Culture Clash

Pamela Redmond Satran, from nameberry, wrote to me that she was at a grocery store in Virginia when she heard a little girl begging for "Princess Yogurt." Her mother said there was no such thing, but guess what? Yoplait makes pink, strawberry Disney Princess yogurt cups for kids!

So here you have two products that seem initially benign, even healthy, but in truth NEITHER of them is. Consider the nutritional info on yoplait. Yoplait lists a variety of percentages on its site--calcium, protein etc. Sounds good, right? Sounds like Disney saying princesses are a "developmentally appropriate way for girls to expand their imaginations." But again: look beneath the surface and you'll find out that the second ingredient  is sugar. A 4 oz cup of yoplait princess yogurt has about the same amount of sugar as a 4 oz serving of Dryer's Grand Vanilla Bean ice cream. Hey, does that make ice cream into health food?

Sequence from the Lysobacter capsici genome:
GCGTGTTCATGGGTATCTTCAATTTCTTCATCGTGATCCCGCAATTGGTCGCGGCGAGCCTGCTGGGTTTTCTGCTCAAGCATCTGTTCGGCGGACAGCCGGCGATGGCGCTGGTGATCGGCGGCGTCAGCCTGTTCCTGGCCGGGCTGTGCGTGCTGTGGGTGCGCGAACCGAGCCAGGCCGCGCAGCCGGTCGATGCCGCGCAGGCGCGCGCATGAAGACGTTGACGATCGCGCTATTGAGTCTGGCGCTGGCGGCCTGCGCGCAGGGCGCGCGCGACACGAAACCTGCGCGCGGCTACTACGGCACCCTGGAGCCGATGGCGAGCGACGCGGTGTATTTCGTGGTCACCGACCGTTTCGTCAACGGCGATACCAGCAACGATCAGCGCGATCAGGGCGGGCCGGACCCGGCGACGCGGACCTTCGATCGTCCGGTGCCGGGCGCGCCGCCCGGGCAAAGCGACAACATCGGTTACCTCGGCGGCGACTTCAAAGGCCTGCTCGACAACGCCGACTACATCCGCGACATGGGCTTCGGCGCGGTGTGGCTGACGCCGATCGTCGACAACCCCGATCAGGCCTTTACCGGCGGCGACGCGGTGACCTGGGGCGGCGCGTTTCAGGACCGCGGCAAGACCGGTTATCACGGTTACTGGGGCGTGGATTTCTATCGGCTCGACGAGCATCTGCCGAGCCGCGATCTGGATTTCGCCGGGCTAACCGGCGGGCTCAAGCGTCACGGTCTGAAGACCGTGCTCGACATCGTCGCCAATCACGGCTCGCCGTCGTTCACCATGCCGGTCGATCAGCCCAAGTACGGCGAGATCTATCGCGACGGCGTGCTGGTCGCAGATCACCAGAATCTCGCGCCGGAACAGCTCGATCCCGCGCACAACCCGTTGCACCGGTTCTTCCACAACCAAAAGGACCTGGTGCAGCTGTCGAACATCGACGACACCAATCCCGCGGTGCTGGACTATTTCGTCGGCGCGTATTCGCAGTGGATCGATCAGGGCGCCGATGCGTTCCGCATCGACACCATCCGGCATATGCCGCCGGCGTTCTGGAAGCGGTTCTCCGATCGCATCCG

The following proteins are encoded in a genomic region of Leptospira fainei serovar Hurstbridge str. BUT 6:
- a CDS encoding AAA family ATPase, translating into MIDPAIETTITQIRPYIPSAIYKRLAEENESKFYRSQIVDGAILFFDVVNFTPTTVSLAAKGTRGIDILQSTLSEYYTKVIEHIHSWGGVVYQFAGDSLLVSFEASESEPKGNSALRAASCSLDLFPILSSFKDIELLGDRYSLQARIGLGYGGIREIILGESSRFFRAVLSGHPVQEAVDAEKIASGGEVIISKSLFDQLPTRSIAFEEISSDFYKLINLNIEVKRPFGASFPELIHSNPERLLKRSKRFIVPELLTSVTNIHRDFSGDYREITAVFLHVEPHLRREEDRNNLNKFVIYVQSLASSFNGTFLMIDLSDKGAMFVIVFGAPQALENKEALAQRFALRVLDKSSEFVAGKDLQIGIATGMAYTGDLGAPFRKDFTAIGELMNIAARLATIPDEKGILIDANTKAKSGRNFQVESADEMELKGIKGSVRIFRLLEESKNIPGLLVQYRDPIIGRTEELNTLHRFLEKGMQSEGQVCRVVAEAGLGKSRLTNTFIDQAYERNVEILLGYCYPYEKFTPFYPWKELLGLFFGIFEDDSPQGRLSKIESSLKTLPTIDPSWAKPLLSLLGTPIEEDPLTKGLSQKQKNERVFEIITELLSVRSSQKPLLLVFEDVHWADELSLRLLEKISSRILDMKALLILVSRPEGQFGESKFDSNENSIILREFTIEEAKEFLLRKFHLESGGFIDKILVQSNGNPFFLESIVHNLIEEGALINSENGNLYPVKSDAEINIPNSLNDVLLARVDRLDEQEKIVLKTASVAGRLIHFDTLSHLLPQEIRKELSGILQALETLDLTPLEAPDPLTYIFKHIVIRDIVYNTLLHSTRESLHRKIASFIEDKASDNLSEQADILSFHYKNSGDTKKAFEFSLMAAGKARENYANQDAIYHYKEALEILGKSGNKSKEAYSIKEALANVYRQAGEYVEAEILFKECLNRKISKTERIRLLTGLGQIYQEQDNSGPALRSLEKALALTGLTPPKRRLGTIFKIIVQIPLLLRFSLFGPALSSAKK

I wish.

But this reminds me again of the parallels between the food movement and the movement for healthier media/toys/clothing/environment for girls. We talk about kids consuming the media. We talk about kids consuming food. And think about where we were with food 10 years ago. Who knew what transfat was? Who cared where their produce came from? But a couple of books--Omnivore's Dilemma, Fast Food Nation--started a national conversation about what we feed ourselves and our children,  how the corporate control of agriculture and the food supply had gone too far. Look at how the impact! Sure, not everywhere, not everyone. But Congress is revamping the school lunch program. New York City requires nutrition labels on chain restaurant food. McDonald's offers (some) healthier choices. That's because parents got...FED UP! And it shows the power we can have, as well as (not to sound self-serving but...) the power of books to start conversation that spark change.

Now if I could make trumpets blare on my blog I would. Wait, I can!